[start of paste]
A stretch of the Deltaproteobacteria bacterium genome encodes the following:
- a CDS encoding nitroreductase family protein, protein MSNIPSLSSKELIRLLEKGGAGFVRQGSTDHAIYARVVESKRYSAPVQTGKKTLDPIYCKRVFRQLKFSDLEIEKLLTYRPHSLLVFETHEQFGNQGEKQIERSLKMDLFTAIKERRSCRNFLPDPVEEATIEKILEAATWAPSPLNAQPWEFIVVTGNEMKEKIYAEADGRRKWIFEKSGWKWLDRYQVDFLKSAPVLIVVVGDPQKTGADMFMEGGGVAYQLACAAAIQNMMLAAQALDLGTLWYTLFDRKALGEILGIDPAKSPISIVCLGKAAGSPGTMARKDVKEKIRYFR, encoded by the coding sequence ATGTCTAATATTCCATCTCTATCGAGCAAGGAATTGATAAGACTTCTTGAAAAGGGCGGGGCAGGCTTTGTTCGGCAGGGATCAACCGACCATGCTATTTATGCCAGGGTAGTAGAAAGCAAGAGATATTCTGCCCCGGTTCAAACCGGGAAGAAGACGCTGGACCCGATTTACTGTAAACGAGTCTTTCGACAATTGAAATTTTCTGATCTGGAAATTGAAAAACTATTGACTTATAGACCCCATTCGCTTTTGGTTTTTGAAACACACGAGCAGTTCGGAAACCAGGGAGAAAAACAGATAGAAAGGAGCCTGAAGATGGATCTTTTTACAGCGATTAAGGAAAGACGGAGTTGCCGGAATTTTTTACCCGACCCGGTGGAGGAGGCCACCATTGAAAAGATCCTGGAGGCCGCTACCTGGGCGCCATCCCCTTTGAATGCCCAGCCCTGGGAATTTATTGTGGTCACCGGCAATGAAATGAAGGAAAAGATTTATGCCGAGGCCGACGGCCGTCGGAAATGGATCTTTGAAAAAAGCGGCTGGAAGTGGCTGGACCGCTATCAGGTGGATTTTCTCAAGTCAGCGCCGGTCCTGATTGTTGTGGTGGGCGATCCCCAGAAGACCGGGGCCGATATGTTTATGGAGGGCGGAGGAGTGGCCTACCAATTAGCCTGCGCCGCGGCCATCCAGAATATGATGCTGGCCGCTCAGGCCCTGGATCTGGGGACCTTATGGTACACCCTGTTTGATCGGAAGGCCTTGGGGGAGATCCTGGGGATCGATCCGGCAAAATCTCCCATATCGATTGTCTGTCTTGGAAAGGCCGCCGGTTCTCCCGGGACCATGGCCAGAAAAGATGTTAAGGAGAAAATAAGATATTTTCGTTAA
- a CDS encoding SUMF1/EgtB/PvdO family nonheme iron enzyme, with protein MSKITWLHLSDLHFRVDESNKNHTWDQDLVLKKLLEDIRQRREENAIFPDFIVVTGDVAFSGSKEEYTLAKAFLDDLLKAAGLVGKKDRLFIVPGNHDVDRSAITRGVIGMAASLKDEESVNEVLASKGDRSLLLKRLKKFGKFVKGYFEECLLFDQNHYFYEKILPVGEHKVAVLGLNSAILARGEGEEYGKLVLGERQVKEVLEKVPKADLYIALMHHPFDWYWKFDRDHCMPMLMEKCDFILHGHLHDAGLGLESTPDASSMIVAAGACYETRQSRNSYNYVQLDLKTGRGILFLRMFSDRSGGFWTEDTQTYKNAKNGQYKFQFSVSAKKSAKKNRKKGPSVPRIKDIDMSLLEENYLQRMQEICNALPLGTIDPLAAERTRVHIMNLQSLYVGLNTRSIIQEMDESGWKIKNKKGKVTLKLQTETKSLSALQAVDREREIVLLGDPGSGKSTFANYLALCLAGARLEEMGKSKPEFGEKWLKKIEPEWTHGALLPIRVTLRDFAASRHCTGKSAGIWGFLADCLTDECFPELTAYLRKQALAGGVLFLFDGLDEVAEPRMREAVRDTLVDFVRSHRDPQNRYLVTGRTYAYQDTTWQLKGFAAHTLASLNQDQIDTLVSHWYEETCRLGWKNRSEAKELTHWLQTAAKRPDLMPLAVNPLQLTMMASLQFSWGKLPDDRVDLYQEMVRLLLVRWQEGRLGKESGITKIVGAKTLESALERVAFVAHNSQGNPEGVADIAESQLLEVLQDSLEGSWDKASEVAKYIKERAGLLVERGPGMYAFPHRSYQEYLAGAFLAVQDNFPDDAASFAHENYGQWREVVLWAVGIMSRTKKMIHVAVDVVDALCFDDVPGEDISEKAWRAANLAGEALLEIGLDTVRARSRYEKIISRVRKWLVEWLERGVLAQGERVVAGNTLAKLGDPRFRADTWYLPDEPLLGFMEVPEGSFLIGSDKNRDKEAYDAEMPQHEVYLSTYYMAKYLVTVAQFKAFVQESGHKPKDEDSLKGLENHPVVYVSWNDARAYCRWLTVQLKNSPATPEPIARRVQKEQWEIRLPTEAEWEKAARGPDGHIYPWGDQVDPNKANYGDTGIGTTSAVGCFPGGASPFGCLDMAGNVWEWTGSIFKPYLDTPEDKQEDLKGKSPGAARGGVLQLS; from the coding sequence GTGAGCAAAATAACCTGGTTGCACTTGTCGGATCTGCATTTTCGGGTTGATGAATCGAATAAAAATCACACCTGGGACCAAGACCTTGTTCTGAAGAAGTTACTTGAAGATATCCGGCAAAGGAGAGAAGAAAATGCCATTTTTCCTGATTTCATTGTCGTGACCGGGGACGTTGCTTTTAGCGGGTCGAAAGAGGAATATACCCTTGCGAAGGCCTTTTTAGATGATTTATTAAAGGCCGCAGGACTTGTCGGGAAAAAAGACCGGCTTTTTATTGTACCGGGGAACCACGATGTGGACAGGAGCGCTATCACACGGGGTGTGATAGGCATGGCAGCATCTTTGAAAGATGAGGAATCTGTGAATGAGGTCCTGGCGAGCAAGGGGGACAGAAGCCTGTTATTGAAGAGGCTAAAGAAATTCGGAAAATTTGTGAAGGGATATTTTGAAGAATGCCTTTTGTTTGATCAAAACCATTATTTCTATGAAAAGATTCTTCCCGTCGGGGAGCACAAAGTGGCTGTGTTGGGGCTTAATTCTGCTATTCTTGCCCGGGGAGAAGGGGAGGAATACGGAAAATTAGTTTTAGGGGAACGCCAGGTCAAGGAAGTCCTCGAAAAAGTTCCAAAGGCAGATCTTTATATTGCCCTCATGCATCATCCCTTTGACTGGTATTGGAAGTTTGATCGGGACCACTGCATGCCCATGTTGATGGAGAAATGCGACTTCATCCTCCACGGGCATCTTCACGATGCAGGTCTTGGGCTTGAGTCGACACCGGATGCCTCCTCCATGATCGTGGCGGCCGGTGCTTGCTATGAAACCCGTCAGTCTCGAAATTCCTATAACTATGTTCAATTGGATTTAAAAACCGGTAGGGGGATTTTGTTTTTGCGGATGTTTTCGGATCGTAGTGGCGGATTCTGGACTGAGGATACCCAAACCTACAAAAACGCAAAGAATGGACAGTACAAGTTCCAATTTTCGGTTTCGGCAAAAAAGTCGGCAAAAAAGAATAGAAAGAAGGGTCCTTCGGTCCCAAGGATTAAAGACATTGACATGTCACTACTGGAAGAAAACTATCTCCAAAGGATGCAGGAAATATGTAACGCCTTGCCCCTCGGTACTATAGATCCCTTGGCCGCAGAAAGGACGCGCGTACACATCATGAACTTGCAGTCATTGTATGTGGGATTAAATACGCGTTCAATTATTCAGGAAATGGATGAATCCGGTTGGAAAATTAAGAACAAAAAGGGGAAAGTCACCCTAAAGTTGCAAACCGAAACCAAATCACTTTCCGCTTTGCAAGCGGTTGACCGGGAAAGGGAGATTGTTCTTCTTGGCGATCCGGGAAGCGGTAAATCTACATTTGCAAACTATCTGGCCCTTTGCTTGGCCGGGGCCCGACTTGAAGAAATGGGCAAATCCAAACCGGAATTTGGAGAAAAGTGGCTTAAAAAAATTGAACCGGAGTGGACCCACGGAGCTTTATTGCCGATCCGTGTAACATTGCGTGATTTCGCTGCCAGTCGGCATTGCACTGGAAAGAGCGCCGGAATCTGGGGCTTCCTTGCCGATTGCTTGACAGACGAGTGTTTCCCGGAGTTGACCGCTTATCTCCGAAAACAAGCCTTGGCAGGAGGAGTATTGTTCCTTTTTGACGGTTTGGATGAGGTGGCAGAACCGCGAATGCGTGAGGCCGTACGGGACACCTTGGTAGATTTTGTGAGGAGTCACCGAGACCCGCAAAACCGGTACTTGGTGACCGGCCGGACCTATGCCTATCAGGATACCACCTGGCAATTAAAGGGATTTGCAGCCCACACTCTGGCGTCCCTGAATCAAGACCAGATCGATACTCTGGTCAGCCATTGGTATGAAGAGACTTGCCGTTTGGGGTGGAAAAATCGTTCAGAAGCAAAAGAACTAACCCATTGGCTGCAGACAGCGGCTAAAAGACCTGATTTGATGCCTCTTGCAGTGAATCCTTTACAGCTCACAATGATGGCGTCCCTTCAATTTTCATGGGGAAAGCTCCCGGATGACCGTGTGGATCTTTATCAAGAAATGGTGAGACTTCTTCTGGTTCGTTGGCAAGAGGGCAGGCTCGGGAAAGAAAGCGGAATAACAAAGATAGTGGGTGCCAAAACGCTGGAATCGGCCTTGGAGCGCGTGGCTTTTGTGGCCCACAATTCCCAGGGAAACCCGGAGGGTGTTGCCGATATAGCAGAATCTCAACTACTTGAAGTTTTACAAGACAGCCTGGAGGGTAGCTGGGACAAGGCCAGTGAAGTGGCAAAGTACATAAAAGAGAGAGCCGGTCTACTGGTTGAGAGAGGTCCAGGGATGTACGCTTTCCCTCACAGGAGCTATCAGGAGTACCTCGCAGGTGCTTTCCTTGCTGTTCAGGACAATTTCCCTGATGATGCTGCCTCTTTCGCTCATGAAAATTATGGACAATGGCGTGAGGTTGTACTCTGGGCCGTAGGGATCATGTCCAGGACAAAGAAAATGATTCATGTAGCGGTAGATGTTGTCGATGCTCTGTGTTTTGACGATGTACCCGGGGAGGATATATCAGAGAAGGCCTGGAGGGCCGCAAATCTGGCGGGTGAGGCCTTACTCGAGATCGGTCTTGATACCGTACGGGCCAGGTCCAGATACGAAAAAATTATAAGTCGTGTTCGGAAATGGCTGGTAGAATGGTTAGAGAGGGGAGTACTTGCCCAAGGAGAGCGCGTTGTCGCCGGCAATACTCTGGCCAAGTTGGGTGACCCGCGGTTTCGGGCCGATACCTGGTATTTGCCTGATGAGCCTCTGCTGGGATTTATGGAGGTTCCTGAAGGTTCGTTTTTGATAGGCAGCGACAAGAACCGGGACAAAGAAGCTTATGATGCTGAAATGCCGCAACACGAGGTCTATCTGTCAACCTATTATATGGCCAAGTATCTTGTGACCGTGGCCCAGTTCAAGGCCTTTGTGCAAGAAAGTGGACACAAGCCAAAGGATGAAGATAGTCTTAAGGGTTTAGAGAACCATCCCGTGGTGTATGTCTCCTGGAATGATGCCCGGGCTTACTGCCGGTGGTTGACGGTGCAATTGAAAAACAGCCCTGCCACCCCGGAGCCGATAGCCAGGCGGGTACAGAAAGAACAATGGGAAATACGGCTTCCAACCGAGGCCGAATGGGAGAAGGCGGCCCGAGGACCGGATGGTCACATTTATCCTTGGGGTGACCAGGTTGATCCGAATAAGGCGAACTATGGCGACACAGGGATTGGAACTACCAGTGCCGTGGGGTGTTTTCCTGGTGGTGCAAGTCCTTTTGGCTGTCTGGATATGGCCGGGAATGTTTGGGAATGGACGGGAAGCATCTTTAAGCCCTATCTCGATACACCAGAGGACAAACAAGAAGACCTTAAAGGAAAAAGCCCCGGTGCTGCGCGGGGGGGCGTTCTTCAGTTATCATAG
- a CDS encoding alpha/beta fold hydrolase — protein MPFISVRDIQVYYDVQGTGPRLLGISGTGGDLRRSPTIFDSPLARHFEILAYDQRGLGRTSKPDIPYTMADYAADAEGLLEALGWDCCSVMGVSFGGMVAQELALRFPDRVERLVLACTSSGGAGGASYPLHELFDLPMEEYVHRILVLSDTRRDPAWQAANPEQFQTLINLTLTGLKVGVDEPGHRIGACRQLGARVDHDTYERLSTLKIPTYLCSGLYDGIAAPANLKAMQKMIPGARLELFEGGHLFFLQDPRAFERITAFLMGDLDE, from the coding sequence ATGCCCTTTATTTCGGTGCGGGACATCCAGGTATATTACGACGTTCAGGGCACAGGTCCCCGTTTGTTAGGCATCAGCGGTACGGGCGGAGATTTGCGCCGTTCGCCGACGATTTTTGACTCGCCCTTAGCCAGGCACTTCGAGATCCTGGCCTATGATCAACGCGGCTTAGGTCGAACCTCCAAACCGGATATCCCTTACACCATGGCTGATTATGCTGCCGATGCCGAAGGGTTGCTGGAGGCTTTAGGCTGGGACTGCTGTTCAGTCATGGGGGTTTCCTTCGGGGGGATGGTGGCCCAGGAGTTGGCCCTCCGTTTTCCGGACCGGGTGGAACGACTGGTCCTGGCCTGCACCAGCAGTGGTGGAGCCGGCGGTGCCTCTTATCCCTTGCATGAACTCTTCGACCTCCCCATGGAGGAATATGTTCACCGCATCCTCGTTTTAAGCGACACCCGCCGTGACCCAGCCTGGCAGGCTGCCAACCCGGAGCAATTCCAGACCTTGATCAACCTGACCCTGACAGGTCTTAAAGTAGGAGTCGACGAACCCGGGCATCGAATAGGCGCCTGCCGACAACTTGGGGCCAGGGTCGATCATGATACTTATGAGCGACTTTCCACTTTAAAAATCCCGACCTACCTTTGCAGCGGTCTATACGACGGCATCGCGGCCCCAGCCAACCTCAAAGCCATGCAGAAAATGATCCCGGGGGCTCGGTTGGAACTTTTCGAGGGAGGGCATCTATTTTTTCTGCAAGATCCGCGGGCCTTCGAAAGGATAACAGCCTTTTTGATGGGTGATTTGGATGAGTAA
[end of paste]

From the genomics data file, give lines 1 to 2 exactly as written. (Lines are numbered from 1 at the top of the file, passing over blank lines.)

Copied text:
A stretch of the Deltaproteobacteria bacterium genome encodes the following:
- a CDS encoding nitroreductase family protein, protein MSNIPSLSSKELIRLLEKGGAGFVRQGSTDHAIYARVVESKRYSAPVQTGKKTLDPIYCKRVFRQLKFSDLEIEKLLTYRPHSLLVFETHEQFGNQGEKQIERSLKMDLFTAIKERRSCRNFLPDPVEEATIEKILEAATWAPSPLNAQPWEFIVVTGNEMKEKIYAEADGRRKWIFEKSGWKWLDRYQVDFLKSAPVLIVVVGDPQKTGADMFMEGGGVAYQLACAAAIQNMMLAAQALDLGTLWYTLFDRKALGEILGIDPAKSPISIVCLGKAAGSPGTMARKDVKEKIRYFR, encoded by the coding sequence ATGTCTAATATTCCATCTCTATCGAGCAAGGAATTGATAAGACTTCTTGAAAAGGGCGGGGCAGGCTTTGTTCGGCAGGGATCAACCGACCATGCTATTTATGCCAGGGTAGTAGAAAGCAAGAGATATTCTGCCCCGGTTCAAACCGGGAAGAAGACGCTGGACCCGATTTACTGTAAACGAGTCTTTCGACAATTGAAATTTTCTGATCTGGAAATTGAAAAACTATTGACTTATAGACCCCATTCGCTTTTGGTTTTTGAAACACACGAGCAGTTCGGAAACCAGGGAGAAAAACAGATAGAAAGGAGCCTGAAGATGGATCTTTTTACAGCGATTAAGGAAAGACGGAGTTGCCGGAATTTTTTACCCGACCCGGTGGAGGAGGCCACCATTGAAAAGATCCTGGAGGCCGCTACCTGGGCGCCATCCCCTTTGAATGCCCAGCCCTGGGAATTTATTGTGGTCACCGGCAATGAAATGAAGGAAAAGATTTATGCCGAGGCCGACGGCCGTCGGAAATGGATCTTTGAAAAAAGCGGCTGGAAGTGGCTGGACCGCTATCAGGTGGATTTTCTCAAGTCAGCGCCGGTCCTGATTGTTGTGGTGGGCGATCCCCAGAAGACCGGGGCCGATATGTTTATGGAGGGCGGAGGAGTGGCCTACCAATTAGCCTGCGCCGCGGCCATCCAGAATATGATGCTGGCCGCTCAGGCCCTGGATCTGGGGACCTTATGGTACACCCTGTTTGATCGGAAGGCCTTGGGGGAGATCCTGGGGATCGATCCGGCAAAATCTCCCATATCGATTGTCTGTCTTGGAAAGGCCGCCGGTTCTCCCGGGACCATGGCCAGAAAAGATGTTAAGGAGAAAATAAGATATTTTCGTTAA